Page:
In daylight the color will chanmge depending on time of day esp early and late and depending on cloud cover or whether you are in sun or shade. Sometimes a nearby buildings color or lots of green reflection from grass or foliage can through it off.
Personally I find the pre-set to be a bit cold looking especially under cloud cover or shade.
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Old August 17th, 2006, 09:44 AM   #9
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A couple of thoughts:

I, like a lot of people, carry a pocket-sized sheaf of CC filters in various colors and densities. I suppose they're commercially available; I made mine out of old Kodak gelatin filters I had. If a regular white balance makes the scene look too blue, for example, I'll re-white balance through a CC blue filter, which pushes the image toward the yellow (i.e, away from blue). I can also gang up a blue and a cyan to push the camera toward orange... you get the idea. It's far more controllable than just the red/blue color temp shift built into the camera. It's also the only way to push the image toward/away from green (in fluorescent situations), etc.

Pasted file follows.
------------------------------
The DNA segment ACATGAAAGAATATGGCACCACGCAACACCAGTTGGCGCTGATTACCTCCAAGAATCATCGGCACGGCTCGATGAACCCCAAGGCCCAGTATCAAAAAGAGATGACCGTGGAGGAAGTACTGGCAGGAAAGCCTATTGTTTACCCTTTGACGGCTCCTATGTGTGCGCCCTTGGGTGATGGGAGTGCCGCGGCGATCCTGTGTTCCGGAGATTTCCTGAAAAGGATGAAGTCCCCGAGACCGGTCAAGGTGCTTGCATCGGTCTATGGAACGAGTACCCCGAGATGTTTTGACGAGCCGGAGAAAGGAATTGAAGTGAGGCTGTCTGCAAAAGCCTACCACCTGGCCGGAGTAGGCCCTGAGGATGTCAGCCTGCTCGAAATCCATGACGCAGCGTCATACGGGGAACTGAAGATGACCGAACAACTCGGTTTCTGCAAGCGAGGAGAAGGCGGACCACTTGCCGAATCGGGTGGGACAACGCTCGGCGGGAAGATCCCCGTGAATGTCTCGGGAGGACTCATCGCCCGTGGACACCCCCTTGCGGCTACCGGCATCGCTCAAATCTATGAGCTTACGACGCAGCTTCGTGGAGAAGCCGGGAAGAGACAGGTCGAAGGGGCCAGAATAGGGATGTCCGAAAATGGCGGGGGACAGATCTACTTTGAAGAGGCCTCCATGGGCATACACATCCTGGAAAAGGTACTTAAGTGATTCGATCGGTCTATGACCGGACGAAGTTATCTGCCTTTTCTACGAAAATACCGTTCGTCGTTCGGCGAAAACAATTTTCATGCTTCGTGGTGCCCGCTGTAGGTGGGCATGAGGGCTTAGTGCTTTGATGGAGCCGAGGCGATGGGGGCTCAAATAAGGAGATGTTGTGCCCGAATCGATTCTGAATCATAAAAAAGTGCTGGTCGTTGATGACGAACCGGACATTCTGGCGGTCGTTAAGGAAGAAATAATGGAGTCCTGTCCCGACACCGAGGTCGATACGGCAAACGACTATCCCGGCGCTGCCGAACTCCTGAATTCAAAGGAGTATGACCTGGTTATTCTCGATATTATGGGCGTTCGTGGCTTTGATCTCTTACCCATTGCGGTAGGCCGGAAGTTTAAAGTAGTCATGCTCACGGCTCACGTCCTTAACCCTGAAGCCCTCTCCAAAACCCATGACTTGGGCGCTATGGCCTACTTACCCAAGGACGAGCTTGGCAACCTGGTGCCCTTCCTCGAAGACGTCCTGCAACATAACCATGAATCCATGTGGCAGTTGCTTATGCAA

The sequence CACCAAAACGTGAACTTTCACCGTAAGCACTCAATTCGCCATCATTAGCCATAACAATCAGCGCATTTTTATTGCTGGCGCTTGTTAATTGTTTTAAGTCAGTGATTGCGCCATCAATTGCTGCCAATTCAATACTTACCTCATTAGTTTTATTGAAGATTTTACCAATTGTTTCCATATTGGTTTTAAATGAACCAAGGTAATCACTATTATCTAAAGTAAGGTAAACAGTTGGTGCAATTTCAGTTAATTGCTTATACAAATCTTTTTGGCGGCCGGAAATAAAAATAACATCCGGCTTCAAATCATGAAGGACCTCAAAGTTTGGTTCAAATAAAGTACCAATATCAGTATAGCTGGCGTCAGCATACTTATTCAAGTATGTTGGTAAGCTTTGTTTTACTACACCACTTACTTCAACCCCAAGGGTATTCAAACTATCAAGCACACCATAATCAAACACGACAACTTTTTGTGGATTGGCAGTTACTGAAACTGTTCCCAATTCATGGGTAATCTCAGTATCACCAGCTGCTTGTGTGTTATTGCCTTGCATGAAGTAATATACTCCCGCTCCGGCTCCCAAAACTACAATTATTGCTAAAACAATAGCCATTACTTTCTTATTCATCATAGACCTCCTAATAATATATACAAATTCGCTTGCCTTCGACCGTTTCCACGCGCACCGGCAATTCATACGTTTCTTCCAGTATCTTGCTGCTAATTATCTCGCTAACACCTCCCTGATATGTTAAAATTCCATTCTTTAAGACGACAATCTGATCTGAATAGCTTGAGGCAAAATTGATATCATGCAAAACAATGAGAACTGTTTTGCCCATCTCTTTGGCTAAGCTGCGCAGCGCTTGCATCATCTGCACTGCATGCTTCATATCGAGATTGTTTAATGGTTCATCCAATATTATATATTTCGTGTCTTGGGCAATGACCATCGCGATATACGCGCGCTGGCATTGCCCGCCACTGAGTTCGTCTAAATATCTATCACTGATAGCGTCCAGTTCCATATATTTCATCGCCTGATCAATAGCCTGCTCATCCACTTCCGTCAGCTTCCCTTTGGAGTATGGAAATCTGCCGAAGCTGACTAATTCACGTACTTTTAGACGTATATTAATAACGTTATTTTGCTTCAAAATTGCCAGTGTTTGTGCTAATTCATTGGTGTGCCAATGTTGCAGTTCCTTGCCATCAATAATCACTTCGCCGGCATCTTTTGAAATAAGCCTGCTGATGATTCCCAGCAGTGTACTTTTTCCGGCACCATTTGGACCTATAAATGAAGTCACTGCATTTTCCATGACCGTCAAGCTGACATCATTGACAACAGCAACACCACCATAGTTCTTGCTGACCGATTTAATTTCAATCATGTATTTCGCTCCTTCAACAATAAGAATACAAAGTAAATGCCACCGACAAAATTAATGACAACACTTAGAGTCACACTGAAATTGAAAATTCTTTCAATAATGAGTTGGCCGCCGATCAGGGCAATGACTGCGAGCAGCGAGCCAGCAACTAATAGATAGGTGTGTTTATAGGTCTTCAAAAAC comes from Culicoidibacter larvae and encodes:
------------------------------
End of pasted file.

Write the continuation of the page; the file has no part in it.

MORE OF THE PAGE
For what it's worth, faded bluejeans also make a good white balance card when you need to really warm up a scene. You'd think they're way too blue, but they're not.

As for black balance, most manufacturers recommend black balancing at least once a day. Among the things black balance does is squelching bad pixels. If you have a pixel that falls outside the normal acceptable range of brightness, the camera will electronically substitute information from the pixel next to it. That 'map' of bad pixels is maintained in memory. When the camera is powered down for a long time, that memory is erased and you'll need to black balance again.
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Old August 17th, 2006, 10:12 PM   #10
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Yeah Leonard - I guess I did find the preset to be just a little cool. I am going to buy some Warm WB cards or make some myself. Nice to know I don't have to reset after the frame rate change too. I do plan on trying Roberts suggestion to alter the Preset w/color menu.

Man, I never would have thought to WB off a pair of jeans though. (Did you ever see that movie starring Ryan O'Neil where he invents these see-through jeans? Saw it as a kid and it must have messed w/my mind...)

Anyhow that BB mapping is a great feature. I've heard of people massaging dead pixels to life in LCD screens, but that function is pretty cool and I bet something not many people know about. Thanks Scott.